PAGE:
Canadian-only Super Bowl commercials disappoint again in 2021

In case you were part of the half of the country that didn’t tune in to the Super Bowl on CTV, TSN or RDS, you may have missed the cool Super Bowl ads.

And if you’re part of the half who did, you probably missed them too, since most of the best ads didn’t air on Canadian television. Instead, you were treated to a bunch of forgettable car commercials, repetitive teasers for CTV programming, unoriginal promos for Crave, and lots of ads for Skip the Dishes somehow.

(I counted five airings of the Jon Hamm spots between kickoff and the end of the CTV broadcast, including three in the first hour, which led to it being the butt of a lot of jokes on Twitter.)

It is unfortunately the reality that we still have to live with (at least those of us not close enough to pick up a U.S. station with an antenna or determined enough to find a bootlegged stream). The CRTC tried to answer consumer demand and allow Canadians access to American ads, but that was overturned by the Supreme Court and its repeal also written into the new North American trade agreement.

If you want to watch the U.S. ads, they’re online. On YouTube’s AdBlitz playlist or on Programming Insider’s more comprehensive list. Some of them are great, some are silly, few are truly memorable, but a lot of them took a lot of effort.

Many of them also aired in Canada. But a lot of them didn’t, either because the advertisers didn’t want to spend the extra money or because their services or products aren’t offered here.

Meanwhile, north of the border, we got some Super Bowl commercials of our own. And they were … not that great. Some tried — Michael Bublé selling Bubly again, and some ads for investing companies — but nothing compared to the U.S. offer.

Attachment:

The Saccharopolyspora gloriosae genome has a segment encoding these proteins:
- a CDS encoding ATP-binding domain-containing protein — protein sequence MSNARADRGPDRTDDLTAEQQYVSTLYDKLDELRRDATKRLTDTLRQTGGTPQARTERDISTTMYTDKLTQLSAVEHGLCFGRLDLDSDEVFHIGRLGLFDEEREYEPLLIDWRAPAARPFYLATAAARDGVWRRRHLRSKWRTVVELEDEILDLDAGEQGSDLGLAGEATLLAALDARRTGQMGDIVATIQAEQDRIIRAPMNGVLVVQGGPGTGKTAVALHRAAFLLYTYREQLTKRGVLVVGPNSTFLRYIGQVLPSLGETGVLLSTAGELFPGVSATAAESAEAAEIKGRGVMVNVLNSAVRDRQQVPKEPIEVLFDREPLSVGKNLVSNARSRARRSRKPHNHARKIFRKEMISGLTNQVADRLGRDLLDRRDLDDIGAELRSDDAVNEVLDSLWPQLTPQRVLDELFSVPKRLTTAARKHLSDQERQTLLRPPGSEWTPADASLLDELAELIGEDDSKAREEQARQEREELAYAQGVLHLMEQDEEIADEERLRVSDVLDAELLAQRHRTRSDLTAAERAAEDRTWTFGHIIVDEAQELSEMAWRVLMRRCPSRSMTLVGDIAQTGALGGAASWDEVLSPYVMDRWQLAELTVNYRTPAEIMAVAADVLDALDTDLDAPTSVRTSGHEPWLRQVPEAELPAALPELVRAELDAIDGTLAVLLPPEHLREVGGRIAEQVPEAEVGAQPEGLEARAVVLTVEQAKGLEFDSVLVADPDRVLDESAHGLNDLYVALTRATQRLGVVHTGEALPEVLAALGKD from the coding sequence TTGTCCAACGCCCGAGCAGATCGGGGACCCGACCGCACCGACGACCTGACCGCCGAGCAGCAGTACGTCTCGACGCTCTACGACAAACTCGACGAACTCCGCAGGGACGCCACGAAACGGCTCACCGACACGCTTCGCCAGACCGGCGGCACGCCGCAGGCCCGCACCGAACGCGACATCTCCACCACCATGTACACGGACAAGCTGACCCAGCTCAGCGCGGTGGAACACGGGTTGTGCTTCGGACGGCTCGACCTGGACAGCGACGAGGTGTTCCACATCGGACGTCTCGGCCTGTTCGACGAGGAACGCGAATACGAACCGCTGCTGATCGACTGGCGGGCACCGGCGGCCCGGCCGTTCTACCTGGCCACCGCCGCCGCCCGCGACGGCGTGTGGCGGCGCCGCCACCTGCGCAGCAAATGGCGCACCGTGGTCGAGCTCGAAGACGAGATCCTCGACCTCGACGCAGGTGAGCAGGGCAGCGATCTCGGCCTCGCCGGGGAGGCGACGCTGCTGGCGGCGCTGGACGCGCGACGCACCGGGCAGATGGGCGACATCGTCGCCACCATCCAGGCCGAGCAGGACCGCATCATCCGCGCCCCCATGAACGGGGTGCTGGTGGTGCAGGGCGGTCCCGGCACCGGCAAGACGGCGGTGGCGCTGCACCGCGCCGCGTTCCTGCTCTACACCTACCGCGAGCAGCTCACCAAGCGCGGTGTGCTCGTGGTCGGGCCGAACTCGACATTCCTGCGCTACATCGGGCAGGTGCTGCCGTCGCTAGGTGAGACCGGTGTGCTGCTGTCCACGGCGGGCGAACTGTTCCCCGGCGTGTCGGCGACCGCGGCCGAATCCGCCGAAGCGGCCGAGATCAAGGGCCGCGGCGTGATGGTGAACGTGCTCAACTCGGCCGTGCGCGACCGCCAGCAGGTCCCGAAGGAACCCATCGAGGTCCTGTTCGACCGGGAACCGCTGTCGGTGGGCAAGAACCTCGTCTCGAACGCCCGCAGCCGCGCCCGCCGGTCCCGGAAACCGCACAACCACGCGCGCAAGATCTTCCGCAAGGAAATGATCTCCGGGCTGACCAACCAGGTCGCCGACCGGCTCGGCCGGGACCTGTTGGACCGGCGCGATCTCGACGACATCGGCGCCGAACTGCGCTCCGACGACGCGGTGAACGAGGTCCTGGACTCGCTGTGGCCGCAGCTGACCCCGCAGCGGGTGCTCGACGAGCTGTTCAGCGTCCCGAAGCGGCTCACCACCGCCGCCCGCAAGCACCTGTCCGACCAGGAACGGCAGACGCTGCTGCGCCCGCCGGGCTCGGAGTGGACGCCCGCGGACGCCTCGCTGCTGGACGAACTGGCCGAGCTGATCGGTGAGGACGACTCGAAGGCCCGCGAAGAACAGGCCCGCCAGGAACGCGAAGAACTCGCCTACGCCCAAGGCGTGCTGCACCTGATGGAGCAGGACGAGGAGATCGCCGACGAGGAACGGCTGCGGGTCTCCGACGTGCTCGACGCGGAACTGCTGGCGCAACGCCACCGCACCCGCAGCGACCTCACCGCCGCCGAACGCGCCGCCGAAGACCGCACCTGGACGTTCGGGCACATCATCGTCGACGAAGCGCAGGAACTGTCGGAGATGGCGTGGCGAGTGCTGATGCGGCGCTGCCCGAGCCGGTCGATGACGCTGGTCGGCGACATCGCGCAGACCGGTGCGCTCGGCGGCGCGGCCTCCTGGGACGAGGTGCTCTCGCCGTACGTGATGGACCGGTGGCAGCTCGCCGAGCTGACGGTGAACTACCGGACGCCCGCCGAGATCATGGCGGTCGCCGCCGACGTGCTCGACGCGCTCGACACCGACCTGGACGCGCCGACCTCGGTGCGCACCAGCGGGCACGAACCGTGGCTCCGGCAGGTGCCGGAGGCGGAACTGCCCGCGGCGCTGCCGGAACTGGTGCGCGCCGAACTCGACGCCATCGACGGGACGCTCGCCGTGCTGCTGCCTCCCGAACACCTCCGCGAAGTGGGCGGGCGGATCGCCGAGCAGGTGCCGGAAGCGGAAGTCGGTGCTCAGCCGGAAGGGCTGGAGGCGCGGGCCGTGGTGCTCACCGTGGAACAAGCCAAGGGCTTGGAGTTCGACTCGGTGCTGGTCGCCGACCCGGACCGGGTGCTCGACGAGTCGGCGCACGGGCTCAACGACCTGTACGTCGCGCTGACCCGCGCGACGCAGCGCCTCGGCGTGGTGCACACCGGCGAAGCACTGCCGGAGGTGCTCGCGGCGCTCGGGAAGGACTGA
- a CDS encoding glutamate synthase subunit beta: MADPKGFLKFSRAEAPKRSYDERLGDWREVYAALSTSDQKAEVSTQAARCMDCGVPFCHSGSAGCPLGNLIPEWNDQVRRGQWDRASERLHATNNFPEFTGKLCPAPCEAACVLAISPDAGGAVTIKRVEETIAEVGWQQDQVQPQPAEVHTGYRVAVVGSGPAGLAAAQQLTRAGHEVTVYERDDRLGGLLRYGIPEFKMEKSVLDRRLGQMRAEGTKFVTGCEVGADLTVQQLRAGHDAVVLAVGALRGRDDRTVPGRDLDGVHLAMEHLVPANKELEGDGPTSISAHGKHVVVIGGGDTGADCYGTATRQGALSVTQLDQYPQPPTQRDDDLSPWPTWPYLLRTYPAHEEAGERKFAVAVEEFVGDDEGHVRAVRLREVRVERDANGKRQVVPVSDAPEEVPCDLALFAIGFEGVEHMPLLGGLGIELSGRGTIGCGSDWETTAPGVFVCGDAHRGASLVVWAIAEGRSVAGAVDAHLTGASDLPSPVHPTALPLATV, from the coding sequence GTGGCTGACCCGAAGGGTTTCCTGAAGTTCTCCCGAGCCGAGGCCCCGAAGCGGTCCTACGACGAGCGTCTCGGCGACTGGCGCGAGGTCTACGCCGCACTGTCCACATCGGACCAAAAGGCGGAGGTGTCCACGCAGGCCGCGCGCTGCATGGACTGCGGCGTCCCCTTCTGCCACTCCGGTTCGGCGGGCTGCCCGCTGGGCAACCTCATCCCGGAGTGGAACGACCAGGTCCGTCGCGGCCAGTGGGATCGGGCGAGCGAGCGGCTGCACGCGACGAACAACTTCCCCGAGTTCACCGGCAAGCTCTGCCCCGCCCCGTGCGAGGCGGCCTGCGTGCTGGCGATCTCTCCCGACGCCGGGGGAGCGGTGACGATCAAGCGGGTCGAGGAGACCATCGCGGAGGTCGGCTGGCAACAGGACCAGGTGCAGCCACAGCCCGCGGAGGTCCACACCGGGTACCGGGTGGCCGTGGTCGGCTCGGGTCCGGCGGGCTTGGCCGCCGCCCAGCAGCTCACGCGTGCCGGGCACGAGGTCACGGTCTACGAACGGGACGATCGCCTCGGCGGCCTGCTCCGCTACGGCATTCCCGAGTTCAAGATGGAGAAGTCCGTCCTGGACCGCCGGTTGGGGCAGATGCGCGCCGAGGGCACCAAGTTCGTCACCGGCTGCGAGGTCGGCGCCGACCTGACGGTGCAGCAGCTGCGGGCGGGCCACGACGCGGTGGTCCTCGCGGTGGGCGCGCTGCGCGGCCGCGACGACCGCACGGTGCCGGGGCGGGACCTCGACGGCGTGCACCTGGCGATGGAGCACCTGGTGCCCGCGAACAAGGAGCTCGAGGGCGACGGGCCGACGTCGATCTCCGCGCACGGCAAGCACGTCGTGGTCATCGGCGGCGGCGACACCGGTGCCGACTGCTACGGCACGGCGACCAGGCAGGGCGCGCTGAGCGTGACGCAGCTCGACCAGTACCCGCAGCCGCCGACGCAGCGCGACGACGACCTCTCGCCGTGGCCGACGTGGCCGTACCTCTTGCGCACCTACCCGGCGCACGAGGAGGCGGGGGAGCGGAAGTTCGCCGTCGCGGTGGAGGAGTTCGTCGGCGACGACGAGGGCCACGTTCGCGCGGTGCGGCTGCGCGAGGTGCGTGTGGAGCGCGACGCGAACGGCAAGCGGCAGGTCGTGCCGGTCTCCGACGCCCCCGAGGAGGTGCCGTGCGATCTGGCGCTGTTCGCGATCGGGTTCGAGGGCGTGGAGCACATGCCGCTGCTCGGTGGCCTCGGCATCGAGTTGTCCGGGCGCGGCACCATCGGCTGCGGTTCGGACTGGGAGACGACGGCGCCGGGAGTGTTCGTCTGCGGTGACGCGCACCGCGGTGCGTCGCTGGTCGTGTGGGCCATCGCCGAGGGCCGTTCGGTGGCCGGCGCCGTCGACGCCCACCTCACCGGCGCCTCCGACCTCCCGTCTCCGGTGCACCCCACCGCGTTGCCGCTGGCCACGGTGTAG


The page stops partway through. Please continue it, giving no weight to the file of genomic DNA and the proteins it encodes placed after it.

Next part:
It’s up to advertisers, not Bell alone, to create a uniquely Canadian Super Bowl ad break experience. Frankly, advertisers have to do more in general to make their ads more interesting. They might think they don’t have to, since Bell has the exclusive broadcasting rights to the Super Bowl in Canada, and people are going to watch it live regardless, but that kind of complacency isn’t going to serve the industry well in the long term.

And Bell could set an example by upping its own game. I get that you’ll have CTV promos (the American broadcast was filled with CBS promos) and ads for Bell Mobility, but maybe you could throw some extra cash at the creative people you haven’t laid off yet and get them to do something a bit more interesting next time.

Anyway, for the sake of keeping a record, here are the ads that most closely resemble “Super Bowl” style that aired only in Canada:

Welcome to the Haulerverse (No Frills):

Evening walk (Questrade):

Bublé delivré (Bubly):

Noah – Self-Employed (WealthSimple):

Open Your Eyes (

Frankenstein – Alive (WealthSimple):

Try Pepsi Zero Sugar cola:

Eating Evolved (GoodFood):

Working Mom (H&R Block Canada):


12 thoughts on “Canadian-only Super Bowl commercials disappoint again in 2021

  1. Ian Howarth

    Every year it’s the same old shit about Canadians who don’t get to see the spiffy, clever (maybe) US ads in the Super Bowl extravaganza. This is shit most people get over in a day. Now you can see them online. I liked the Frankenstein ad a lot. And I think Michael Buble is a gifted singer/actor/comedian. I read today that Springsteen is taking some heat over his Jeep ad. The Washington Post in particular hammered him but good in a great piece of writing. Poor Bruce; all he wanted in doing a Jeep ad was to kinda plead for Americans to meet in the middle, somewhere in Kansas where the spot was filmed. Despite the blowback, Springsteen will endure. Only a big name like him can claim an interesting backstory to how he finally decided to do a tv ad. The very first ad Bruce has ever done for TV. Dylan did it. Eminem did it. But I wish Jon Hamm would stop doing it. The Dirty Dishes thing. They run this commercial endlessly during the hockey game, so you’re captive. I have to mute it every time it comes on. I used to like Jon Hamm.